The What, Why and How of the Final Status Conference

Jill Kopeiken, Speaker at Pincus Professional Education on the Final Status Conference

Our speakers are always providing our attendees with helpful tips for their practice, and Jill Kopeikin of Kopeikin Law, is no exception. Jill is one of those speakers who provides fantastic handouts for every topic on which she speaks and she is an attendee favorite!  Jill has spoken at many of our annual Superior Court Boot Camps and Federal Court Boot Camps.

For one of our Superior Court Boot Camps, Jill provided a great tip-sheet thoroughly explaining the Final Status Conference (FSC).  If you’d like to take a look at the full contents of our most recent 13th California Superior Court Boot Camp, held in 2018, please click on the link just provided or click here to view our 2019 Superior Court program.

So, there are a few things you need to know and think about when it comes to the Final Status Conference.
Written by Jill Kopeikin of Kopeikin Law

  • First, they’re discretionary:
    • There is no California statutory requirement to have a final status conference, merely statutory authorization. See Rule 4.112 Cal. Criminal Rules (“The Court may hold a readiness conference…”, (emphasis added)); see also Rule 3.723 Cal. Rules of Court (“The court on its own motion may order, or a party or parties may request, that an additional case management conference be held at any time…”
  • Given that, what is the purpose? And what are the typical uses? 
    • Judges use the final status conferences (sometimes called an “issues” or “trial readiness” conference) to:
      • Assess the likelihood of settlement
      • Ensure trial readiness
      • Give the parties a chance to raise any issues that may impact the efficient flow of trial
      • Confirm whether a previously reserved jury will be required.  (Judges always try to eliminate a jury trial where possible.)
      • Identify disputed/undisputed facts
      • Discuss exhibits that may be admitted by agreement without laying a foundation, and those that require a foundation
      • Explain the Court’s expectations about readiness and trial schedule
      • Hear and adjudicate pretrial motions. For example, in a “Readiness” conferences held in criminal cases common motions resolved before or at the readiness trial include:  Motions to suppress; Pitchess motions.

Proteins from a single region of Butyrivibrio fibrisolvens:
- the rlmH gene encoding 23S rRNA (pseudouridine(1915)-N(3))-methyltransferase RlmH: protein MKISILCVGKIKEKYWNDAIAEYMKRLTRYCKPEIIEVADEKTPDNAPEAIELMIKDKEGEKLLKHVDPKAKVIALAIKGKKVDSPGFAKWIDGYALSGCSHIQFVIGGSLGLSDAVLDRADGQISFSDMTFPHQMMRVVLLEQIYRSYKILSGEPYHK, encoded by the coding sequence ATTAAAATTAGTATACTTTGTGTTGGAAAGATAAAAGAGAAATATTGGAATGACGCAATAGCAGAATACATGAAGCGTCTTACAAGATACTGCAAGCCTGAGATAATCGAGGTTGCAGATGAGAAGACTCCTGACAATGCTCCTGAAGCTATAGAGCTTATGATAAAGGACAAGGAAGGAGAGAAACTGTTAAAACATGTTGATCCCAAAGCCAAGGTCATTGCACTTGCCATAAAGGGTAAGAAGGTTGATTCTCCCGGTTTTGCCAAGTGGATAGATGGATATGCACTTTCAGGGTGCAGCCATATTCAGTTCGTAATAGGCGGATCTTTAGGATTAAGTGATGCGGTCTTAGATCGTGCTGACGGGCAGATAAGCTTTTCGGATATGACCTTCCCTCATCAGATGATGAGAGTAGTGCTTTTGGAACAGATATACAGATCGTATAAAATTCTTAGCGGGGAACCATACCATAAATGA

•  Counsel may use the status conference to:
      • Learn more about the Court’s trial practices and preferences.
      • Raise issues that may affect the timing or flow of trial (e.g., explaining that expert witness needing to be called out of order, or identifying preliminary issues to be raised, or notify the Court of a waiver of jury).
      • Seek the adjudication of any pretrial motions that may not have been resolved
      • Discuss equipment needs and handling
      • Discuss exhibit marking, submission and handling at trial, if not already done
      • Try to engage settlement discussions without showing weakness
  • And lastly, what about the timing & procedures?
    • The timing and procedures associated with final pretrial or readiness conferences vary greatly by county, expedited/short or long cause, whether limited or unlimited jurisdiction and criminal versus civil.  So do not assume that what you did in San Francisco Superior will be consistent with what you will do in a new case in Orange County.  It will not.
    • May or may not be standard within a jurisdiction as between judges.
    • Typically held in the last two weeks prior to trial.
    • May or may not be coupled with a court-supervised settlement conference, or these may be held separately.
    • Typically, the exhibits, motions in limine, issues varying trial order or scope, disputes about significant issues that may impact trial scope, order or timing, will be resolved at or before the final pretrial conference.

Jill’s law firm, GCA Law Partners, publishes its own blog with some interesting articles. You can find that blog here.

We hope you’ve found this list helpful and we encourage you to email us, or comment below, if you’d like more tips like these or have any questions.

Want to know more about litigation? You can find upcoming programs and audio packages for past litigation boot camps at these links:
Erik Knepfler